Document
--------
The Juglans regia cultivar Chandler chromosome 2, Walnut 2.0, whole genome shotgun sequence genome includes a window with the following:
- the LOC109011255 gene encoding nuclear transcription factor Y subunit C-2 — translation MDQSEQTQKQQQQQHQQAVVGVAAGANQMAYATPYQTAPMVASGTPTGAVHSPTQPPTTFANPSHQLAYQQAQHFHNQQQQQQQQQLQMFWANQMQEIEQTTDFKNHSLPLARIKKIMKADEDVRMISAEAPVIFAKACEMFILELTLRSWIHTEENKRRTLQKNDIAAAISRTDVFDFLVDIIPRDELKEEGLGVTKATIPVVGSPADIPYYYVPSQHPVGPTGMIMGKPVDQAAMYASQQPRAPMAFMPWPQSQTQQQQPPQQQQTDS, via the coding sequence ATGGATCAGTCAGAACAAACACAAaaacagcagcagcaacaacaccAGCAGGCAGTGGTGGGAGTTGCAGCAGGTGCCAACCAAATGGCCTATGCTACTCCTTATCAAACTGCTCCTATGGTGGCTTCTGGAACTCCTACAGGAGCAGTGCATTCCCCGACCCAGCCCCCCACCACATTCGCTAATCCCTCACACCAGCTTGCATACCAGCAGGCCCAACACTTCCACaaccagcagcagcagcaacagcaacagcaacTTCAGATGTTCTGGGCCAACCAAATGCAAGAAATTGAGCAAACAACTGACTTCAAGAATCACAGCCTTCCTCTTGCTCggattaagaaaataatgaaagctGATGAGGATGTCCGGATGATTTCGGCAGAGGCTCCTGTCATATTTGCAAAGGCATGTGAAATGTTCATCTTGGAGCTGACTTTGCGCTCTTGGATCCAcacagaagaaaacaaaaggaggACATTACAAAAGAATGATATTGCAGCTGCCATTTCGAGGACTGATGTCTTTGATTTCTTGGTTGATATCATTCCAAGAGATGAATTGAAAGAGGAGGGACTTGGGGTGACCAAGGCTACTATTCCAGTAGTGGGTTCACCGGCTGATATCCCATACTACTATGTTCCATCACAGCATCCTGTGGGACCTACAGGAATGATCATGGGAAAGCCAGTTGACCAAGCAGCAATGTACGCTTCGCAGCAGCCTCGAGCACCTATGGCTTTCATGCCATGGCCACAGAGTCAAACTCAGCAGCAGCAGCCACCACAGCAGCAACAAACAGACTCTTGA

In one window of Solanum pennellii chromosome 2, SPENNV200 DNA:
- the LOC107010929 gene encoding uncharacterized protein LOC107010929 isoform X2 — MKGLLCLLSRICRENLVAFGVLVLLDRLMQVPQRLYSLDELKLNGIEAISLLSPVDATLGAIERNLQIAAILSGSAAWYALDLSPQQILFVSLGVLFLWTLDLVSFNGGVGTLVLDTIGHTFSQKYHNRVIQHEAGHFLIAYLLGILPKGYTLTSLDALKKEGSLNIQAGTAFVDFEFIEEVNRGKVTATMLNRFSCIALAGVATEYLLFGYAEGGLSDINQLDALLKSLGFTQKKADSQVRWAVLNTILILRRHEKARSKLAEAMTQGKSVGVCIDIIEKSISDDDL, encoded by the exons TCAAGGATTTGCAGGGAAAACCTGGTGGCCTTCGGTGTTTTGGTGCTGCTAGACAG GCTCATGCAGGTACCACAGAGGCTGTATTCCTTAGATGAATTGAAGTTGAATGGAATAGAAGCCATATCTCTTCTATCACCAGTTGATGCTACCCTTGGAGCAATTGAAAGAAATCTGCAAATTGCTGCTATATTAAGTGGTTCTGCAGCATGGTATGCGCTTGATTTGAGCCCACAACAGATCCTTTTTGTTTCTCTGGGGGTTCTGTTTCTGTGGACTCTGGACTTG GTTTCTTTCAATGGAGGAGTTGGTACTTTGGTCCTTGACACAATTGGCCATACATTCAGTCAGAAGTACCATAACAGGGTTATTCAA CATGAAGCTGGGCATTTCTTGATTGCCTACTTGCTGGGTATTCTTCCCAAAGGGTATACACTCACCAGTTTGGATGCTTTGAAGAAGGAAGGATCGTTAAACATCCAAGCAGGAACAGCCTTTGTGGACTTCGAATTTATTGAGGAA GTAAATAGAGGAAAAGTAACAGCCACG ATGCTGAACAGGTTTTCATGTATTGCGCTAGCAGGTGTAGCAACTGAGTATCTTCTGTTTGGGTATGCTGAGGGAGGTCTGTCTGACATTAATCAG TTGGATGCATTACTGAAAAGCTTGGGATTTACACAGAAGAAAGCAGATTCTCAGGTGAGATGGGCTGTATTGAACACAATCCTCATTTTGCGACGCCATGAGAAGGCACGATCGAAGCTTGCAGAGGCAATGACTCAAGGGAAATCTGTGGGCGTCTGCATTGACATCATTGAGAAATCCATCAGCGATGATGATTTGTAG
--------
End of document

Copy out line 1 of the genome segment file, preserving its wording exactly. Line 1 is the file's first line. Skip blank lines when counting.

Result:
The Juglans regia cultivar Chandler chromosome 2, Walnut 2.0, whole genome shotgun sequence genome includes a window with the following: